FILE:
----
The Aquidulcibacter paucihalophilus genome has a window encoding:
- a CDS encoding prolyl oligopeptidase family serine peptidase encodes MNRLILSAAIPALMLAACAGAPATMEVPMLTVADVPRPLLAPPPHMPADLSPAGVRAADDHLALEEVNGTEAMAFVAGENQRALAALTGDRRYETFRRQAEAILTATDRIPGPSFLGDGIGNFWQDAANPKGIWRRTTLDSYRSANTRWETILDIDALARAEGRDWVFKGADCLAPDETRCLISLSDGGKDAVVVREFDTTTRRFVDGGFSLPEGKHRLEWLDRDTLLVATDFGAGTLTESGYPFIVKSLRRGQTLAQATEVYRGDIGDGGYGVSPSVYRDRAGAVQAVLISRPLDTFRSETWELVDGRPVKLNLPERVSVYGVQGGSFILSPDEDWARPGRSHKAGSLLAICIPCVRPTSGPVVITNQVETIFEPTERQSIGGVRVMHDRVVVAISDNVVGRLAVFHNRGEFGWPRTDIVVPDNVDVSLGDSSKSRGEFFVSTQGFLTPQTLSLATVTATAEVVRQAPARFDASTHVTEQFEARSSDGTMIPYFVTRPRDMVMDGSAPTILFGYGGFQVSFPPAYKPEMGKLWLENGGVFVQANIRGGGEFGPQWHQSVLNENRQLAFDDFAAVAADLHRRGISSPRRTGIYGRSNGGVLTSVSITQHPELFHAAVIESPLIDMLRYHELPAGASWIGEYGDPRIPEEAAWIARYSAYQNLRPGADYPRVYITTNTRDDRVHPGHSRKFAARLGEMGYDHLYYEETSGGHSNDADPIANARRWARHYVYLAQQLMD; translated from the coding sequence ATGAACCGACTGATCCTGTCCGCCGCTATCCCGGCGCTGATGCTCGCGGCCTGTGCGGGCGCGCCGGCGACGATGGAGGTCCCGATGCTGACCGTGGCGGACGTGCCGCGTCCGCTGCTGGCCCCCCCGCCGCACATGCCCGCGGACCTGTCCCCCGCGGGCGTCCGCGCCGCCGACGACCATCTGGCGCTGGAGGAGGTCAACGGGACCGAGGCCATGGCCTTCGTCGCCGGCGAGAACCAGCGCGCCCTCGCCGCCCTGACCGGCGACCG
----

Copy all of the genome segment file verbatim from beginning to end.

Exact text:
The Aquidulcibacter paucihalophilus genome has a window encoding:
- a CDS encoding prolyl oligopeptidase family serine peptidase encodes MNRLILSAAIPALMLAACAGAPATMEVPMLTVADVPRPLLAPPPHMPADLSPAGVRAADDHLALEEVNGTEAMAFVAGENQRALAALTGDRRYETFRRQAEAILTATDRIPGPSFLGDGIGNFWQDAANPKGIWRRTTLDSYRSANTRWETILDIDALARAEGRDWVFKGADCLAPDETRCLISLSDGGKDAVVVREFDTTTRRFVDGGFSLPEGKHRLEWLDRDTLLVATDFGAGTLTESGYPFIVKSLRRGQTLAQATEVYRGDIGDGGYGVSPSVYRDRAGAVQAVLISRPLDTFRSETWELVDGRPVKLNLPERVSVYGVQGGSFILSPDEDWARPGRSHKAGSLLAICIPCVRPTSGPVVITNQVETIFEPTERQSIGGVRVMHDRVVVAISDNVVGRLAVFHNRGEFGWPRTDIVVPDNVDVSLGDSSKSRGEFFVSTQGFLTPQTLSLATVTATAEVVRQAPARFDASTHVTEQFEARSSDGTMIPYFVTRPRDMVMDGSAPTILFGYGGFQVSFPPAYKPEMGKLWLENGGVFVQANIRGGGEFGPQWHQSVLNENRQLAFDDFAAVAADLHRRGISSPRRTGIYGRSNGGVLTSVSITQHPELFHAAVIESPLIDMLRYHELPAGASWIGEYGDPRIPEEAAWIARYSAYQNLRPGADYPRVYITTNTRDDRVHPGHSRKFAARLGEMGYDHLYYEETSGGHSNDADPIANARRWARHYVYLAQQLMD; translated from the coding sequence ATGAACCGACTGATCCTGTCCGCCGCTATCCCGGCGCTGATGCTCGCGGCCTGTGCGGGCGCGCCGGCGACGATGGAGGTCCCGATGCTGACCGTGGCGGACGTGCCGCGTCCGCTGCTGGCCCCCCCGCCGCACATGCCCGCGGACCTGTCCCCCGCGGGCGTCCGCGCCGCCGACGACCATCTGGCGCTGGAGGAGGTCAACGGGACCGAGGCCATGGCCTTCGTCGCCGGCGAGAACCAGCGCGCCCTCGCCGCCCTGACCGGCGACCG